News flash, friend reader:   I could have just described you.   I DID just describe me, as well as my mourning friend.   Every single one of us sets ourselves apart from Jesus every time we sin against Him.   And every thought or deed that is not of Him is sin.   How can we abide by His command to be perfect?   It’s not that tough.   It starts by submitting to Him, believing in Him, giving ourselves over to Him, damn the world and the cost.   Yes, in giving ourselves over to Jesus, we damn, we condemn, our actions to be taken away from us.   We’re taken out of this world and begin to set foot, here and now, in a new world, a new existence where those things we condemn are separated away from us.   They’re taken away from us because Jesus Himself took them away.   I’ve described you, friend sinner, and I’ve described me, a sinner like you.

Like my friend.   Please keep her and her family in your prayers.   Pray that she would come to faith in the Savior who aches now to ease her pain, take away her burdens, and prepare her, too, to one day join her parents with Him in that new world of which they’re now forever citizens.

Lord Jesus, be with my friend and her family as they grieve.   Reach out, use me to reach out, to help her by being a friend and Your ambassador.  Touch her life and I pray she and all like her would come to You in faith.

Practical Proverbial, from Hebrews, 24 October 2016

Therefore, holy brothers and sisters, who share in the heavenly calling, fix your thoughts on Jesus, whom we acknowledge as our apostle and high priest.  Hebrews 3, verse 1.

My mom died two years ago today.   Two years ago this morning, my mom, Grace Terry, exited the temporal plane of this life and entered the eternal plane of heaven.   For her and my dad, who preceded her by 17 years, time no longer has meaning.  Days, years, aging, disease, seasons, changes:  these mileposts by which we measure our lives here don’t mean anything anymore to either of them.   Or to the millions of believers there with them.   Today is every moment for those in heaven because every moment is spent with Jesus.   I know it has been two years since Mom died but I’m thinking she doesn’t.   For her, it’s “Amazing Grace” (and not just because that’s her name).   You know the line:   “when we’ve been there ten thousand years…we’ve no less days to sing God’s praise than when we’d first begun.”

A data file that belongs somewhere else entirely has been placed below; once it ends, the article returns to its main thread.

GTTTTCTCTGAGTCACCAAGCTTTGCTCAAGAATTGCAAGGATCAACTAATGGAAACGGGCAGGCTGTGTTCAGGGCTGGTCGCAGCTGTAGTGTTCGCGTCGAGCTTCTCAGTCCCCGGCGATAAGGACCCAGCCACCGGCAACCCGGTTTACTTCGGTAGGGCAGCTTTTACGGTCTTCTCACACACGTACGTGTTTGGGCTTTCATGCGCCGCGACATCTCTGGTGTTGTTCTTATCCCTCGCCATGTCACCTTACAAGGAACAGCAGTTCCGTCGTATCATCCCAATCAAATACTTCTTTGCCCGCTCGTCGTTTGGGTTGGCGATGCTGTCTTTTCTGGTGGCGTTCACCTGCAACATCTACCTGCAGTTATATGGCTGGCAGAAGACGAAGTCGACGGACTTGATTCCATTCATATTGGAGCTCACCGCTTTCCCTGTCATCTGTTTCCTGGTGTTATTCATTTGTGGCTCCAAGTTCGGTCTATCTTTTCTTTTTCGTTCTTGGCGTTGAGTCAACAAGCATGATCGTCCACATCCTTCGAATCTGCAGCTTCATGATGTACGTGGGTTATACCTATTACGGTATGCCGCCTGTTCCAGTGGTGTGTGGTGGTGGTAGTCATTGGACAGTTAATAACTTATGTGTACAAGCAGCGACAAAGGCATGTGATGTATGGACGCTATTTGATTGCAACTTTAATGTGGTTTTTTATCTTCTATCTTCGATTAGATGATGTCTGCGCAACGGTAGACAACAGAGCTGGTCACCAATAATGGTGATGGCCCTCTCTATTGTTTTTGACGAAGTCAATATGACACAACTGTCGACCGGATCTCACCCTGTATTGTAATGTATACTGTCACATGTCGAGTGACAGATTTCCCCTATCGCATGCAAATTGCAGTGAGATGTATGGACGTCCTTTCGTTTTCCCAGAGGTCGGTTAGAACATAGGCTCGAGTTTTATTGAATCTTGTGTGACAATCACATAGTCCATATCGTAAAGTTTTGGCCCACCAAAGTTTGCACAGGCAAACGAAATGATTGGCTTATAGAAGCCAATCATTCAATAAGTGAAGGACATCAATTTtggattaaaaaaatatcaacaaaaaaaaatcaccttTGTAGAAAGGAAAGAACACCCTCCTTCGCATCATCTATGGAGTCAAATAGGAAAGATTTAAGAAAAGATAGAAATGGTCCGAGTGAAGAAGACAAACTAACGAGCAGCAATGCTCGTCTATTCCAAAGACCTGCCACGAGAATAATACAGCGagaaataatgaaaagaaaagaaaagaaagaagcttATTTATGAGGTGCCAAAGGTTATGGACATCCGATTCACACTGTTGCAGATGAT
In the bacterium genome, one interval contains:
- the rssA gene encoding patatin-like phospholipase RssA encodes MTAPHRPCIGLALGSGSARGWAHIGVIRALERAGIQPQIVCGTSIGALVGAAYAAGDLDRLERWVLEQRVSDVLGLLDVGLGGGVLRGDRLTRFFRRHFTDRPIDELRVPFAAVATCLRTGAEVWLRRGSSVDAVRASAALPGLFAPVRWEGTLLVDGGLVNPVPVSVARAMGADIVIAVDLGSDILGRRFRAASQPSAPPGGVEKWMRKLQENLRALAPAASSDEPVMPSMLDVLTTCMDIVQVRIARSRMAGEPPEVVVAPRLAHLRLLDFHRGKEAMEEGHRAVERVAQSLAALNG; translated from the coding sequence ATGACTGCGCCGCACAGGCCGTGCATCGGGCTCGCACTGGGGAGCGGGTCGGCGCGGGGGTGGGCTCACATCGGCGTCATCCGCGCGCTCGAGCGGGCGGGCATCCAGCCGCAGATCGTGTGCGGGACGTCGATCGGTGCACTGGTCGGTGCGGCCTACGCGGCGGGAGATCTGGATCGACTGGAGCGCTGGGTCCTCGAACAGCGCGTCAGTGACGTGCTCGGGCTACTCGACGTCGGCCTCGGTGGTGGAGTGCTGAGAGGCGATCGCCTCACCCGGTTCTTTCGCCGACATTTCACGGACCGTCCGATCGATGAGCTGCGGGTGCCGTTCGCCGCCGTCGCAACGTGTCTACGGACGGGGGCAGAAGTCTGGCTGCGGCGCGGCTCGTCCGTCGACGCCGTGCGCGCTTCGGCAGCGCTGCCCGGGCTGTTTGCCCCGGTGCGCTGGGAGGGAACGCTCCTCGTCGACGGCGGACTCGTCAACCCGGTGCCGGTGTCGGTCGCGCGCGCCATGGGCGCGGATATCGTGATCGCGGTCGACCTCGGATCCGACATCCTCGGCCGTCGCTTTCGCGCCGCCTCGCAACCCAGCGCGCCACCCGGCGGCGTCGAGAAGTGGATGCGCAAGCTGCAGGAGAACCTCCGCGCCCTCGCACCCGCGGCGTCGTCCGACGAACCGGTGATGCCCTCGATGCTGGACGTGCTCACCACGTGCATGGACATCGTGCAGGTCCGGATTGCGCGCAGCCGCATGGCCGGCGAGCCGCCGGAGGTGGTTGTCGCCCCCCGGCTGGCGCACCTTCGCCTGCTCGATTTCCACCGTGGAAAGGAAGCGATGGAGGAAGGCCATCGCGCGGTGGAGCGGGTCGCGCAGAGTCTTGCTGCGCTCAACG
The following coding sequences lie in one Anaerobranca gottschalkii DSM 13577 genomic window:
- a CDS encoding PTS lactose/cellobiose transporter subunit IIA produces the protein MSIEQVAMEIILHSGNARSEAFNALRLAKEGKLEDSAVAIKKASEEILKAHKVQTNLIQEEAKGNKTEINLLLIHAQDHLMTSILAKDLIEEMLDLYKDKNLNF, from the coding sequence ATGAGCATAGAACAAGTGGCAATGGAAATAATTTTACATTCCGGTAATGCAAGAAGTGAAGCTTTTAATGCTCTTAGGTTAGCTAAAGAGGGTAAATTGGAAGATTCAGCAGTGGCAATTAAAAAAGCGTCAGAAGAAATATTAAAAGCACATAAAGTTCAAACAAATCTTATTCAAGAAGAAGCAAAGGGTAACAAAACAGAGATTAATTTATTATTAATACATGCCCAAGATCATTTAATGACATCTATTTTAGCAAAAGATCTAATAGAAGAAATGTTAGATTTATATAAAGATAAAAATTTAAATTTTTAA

My parents were both believers and college graduates.  I learned from them the intellectual exercise of how I walk my faith walk.   I learned how skepticism, questioning, and even academic rigor can be tools with which you can learn around the edges about the richness of our Lord and Savior.   As long as you don’t make those tools your idols, they can be helpful, even Godly, gifts.   In concluding his first letter to the church in Thessalonica, the Apostle Paul said “Do not treat prophecies with contempt but test them all; hold on to what is good.”  He was giving instructions to the church on how to deal with the physical and spiritual persecution they were undergoing.   As you’ve read, part of those instructions was to use Godly skepticism in questioning matters of faith.   God would never lead them wrong so they (and we) should use healthy questioning to determine God’s will in tough choices.